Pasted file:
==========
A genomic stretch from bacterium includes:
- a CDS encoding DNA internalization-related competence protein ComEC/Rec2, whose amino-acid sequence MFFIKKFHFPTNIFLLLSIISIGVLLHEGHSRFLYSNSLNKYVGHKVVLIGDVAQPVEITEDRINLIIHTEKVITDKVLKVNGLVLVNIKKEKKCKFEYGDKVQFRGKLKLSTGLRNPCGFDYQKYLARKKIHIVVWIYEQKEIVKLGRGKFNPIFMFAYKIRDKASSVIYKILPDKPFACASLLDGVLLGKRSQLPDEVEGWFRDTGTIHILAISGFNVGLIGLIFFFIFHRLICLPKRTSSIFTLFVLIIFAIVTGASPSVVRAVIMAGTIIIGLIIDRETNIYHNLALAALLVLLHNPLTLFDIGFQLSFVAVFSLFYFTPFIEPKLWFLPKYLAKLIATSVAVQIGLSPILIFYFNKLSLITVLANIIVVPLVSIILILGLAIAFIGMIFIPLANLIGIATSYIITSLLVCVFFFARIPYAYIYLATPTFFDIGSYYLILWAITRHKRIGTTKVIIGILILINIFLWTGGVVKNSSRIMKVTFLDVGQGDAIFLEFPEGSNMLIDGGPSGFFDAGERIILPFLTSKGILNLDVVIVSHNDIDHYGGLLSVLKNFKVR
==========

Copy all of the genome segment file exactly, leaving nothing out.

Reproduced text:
A genomic stretch from bacterium includes:
- a CDS encoding DNA internalization-related competence protein ComEC/Rec2, whose amino-acid sequence MFFIKKFHFPTNIFLLLSIISIGVLLHEGHSRFLYSNSLNKYVGHKVVLIGDVAQPVEITEDRINLIIHTEKVITDKVLKVNGLVLVNIKKEKKCKFEYGDKVQFRGKLKLSTGLRNPCGFDYQKYLARKKIHIVVWIYEQKEIVKLGRGKFNPIFMFAYKIRDKASSVIYKILPDKPFACASLLDGVLLGKRSQLPDEVEGWFRDTGTIHILAISGFNVGLIGLIFFFIFHRLICLPKRTSSIFTLFVLIIFAIVTGASPSVVRAVIMAGTIIIGLIIDRETNIYHNLALAALLVLLHNPLTLFDIGFQLSFVAVFSLFYFTPFIEPKLWFLPKYLAKLIATSVAVQIGLSPILIFYFNKLSLITVLANIIVVPLVSIILILGLAIAFIGMIFIPLANLIGIATSYIITSLLVCVFFFARIPYAYIYLATPTFFDIGSYYLILWAITRHKRIGTTKVIIGILILINIFLWTGGVVKNSSRIMKVTFLDVGQGDAIFLEFPEGSNMLIDGGPSGFFDAGERIILPFLTSKGILNLDVVIVSHNDIDHYGGLLSVLKNFKVR